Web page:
We discuss these things and more on the Good News Tree Service, Inc. blog. Check out the archives for any tree and plant care articles that you may have missed. Also check out our YouTube channel at https://www.youtube.com/channel/UCvcu2lL9NpgoXQtUFYyQShw, our Facebook page at https://www.facebook.com/GoodNewsTreeService/ and our main website at https://goodnewstree.com. Please enjoy!

Readers’ suggestions on how to improve this list are gladly solicited. If you, the reader, have any suggestions for additions to this month’s list, please put them in the comments section of this article, and I will add them to the list. Thank you in advance! — Nathan Lawrence, the Treevangelist


Tree and Shrub Care

  • Fruit trees. This is an excellent time to prune trees that are done fruiting, since wounds will heal more quickly in warmer weather than occurs in winter. This is also a good time to reduce the height of overgrown fruit trees, since they are likely to produce fewer water sprouts now then when pruned in the spring. 
  • Large trees. After each major weather event, check your trees for damage such as broken or hanging limbs. If you have concerns or questions about your trees, have an ISA Certified Arborist with an ISA Tree Risk Assessment Qualification (like Good News Tree Service, Inc.) inspect your large trees for damage or the potential of failure due to weak root systems and defects in trunks and branches. 
  • Mulch. Wood chips from your local tree service is the best mulch bar none that you can put on your urban soil to beef up its fertility to improve your plants’ health. Tree service wood chips are a different look than your typical barkdust mulch, and it may some adaptation on your part, but the price of this mulch is right—usually it’s free. Barkdust doesn’t improve your soil quality and does little to improve plant health, wood chips do, however. Apply two to three inches of mulch (e.g., bark dust, garden compost or wood chips) on all of your shrub beds. Covering bare dirt areas in your yard with mulch helps to prevent soil compaction from rains, and weed growth, and helps to enrich our heavy clay soils. Also apply several inches of mulch over the tops of any perennials that may suffer damage from freezing temperatures to insure that they survive the winter.
  • Pines—pruning. During the cooler fall, winter and spring seasons is the best time to prune pine trees. For those into Japanese style pruning, this is the time to bud prune.

Our operation…

  • Pruning of trees and shrubs. You can do all aesthetic pruning of all ornamental shrubs and trees (except pines) at any time of the year in most cases. 
  • Pruning of large trees. Most trees in the temperate western valleys of Oregon and Washington can be pruned anytime of the year. If you’re not sure what to do, or how to do it, call Good News Tree Service, Inc. for a consultation, pruning lessons or to have us do the pruning for you. It is likely best to wait for cooler weather to prune stressed or sick looking trees or to do major pruning on trees. Call us if you have questions about this. Heavy pruning of some trees in the summer, especially conifers, can weaken or even kill them.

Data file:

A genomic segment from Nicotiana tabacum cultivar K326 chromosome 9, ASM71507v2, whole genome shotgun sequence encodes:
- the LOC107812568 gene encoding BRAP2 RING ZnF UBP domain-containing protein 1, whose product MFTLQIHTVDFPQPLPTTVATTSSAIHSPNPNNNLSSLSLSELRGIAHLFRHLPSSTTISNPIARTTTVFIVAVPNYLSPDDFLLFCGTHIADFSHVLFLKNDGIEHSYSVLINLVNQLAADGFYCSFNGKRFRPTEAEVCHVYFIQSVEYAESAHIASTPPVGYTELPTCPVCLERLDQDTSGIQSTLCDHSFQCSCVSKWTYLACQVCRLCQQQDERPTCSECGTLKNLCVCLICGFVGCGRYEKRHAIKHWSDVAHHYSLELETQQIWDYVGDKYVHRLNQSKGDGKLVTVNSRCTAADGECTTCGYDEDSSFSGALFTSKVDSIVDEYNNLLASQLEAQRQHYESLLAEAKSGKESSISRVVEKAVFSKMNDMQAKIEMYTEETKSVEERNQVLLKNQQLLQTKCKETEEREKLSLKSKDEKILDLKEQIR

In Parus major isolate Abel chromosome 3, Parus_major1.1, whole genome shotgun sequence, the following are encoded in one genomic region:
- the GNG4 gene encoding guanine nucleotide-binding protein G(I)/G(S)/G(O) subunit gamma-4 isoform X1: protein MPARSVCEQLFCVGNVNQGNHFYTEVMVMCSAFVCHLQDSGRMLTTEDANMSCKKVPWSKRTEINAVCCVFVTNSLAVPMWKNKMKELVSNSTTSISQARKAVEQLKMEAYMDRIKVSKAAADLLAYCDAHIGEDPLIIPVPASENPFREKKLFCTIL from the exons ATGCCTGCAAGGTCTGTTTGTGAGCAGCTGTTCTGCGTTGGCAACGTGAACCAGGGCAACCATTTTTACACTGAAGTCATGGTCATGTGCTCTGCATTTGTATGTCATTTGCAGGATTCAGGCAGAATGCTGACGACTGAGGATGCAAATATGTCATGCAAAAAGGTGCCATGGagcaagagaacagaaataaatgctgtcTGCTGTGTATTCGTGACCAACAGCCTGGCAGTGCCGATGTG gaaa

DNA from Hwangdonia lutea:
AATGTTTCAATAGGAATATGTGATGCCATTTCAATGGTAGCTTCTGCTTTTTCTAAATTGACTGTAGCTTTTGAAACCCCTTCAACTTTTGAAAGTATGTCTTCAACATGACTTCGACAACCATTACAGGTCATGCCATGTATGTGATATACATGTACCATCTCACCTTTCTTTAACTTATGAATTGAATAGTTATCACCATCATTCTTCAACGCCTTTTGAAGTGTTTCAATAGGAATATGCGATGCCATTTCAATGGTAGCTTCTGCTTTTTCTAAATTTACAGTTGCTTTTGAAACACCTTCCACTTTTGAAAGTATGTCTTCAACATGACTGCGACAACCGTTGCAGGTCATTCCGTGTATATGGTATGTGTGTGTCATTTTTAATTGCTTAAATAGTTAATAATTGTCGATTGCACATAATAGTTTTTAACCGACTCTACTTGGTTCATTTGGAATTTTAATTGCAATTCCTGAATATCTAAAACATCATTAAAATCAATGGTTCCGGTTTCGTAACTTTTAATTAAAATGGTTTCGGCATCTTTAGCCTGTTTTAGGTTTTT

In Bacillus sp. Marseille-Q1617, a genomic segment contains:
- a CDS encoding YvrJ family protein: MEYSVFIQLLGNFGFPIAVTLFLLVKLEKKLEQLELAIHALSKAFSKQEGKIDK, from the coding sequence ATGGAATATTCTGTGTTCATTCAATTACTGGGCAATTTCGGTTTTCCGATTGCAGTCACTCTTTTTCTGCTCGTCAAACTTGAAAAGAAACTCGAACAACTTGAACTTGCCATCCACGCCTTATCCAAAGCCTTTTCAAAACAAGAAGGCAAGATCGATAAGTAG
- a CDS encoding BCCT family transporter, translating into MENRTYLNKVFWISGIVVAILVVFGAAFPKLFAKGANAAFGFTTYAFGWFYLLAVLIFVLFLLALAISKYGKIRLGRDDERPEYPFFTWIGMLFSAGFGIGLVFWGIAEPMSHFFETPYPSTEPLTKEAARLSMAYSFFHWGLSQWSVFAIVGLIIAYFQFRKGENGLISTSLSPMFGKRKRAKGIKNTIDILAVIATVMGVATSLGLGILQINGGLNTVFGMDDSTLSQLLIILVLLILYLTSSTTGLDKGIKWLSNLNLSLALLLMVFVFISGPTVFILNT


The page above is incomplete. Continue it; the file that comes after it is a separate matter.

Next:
• Tree and shrub removal and stump grinding can be done all year long. 
  • Trees—storm issues. With the advent of winter storms and the potential damage that they may inflict upon your trees, have an ISA Certified Arborist with an ISA Tree Risk Assessment Qualification (like Good News Tree Service, Inc.) inspect your large trees for the potential of failure due to weak root systems and defects in trunks and branches. This can be done anytime of the year, but now, before the winter storms hit, is an excellent time to proactive assess the condition of your trees for potential limb and trunk breakage.

Plant Health Care

Lace bugs on an oak leaf.
  • Arborvitae Berckmann’s blight (Platycladus orientalis). Spray with copper twice in the fall (late Sept. and early Oct., and again in early Nov. Spray again in early spring (Feb to Mar) if disease is severe. 
  • Deep root fertilization. Deep root fertilize your trees and shrubs to promote healthy root development in preparation for next springs growing cycle.
  • Magnolia bacterial blight. If your magnolia bush or tree has blighted leaves and flowers (dark, irregular spots) and the new shoots wilt and die in the spring, it may be magnolia bacteria blight. To treat, the magnolia needs to be sprayed once in the fall and twice in the spring near bud break.
  • Maples (including Japanese maples). Monitor the leaves of all maples and some other trees and shrubs for symptoms of the potentially lethal verticillium wilt fungal disease. If you see major branch dieback, call GNTS, Inc. for a free evaluation.
  • Verticillium wilt. The fall is the best time to treat your plants against this disease, and spring is the second  best time. Maples are especially plagued by this disease. During hot weather, symptoms include smaller than normal cupped leaves in the upper canopy, often with the death of the entire branch occurring. Maples are the hardest hit trees by this disease. Other trees susceptible to this persistent and potentially lethal fungal root disease include ash, box elder, golden rain tree, mountain ash, prunus spp. (cherry and plum), redbud, tree of heaven or silk tree, southern magnolia, tulip tree.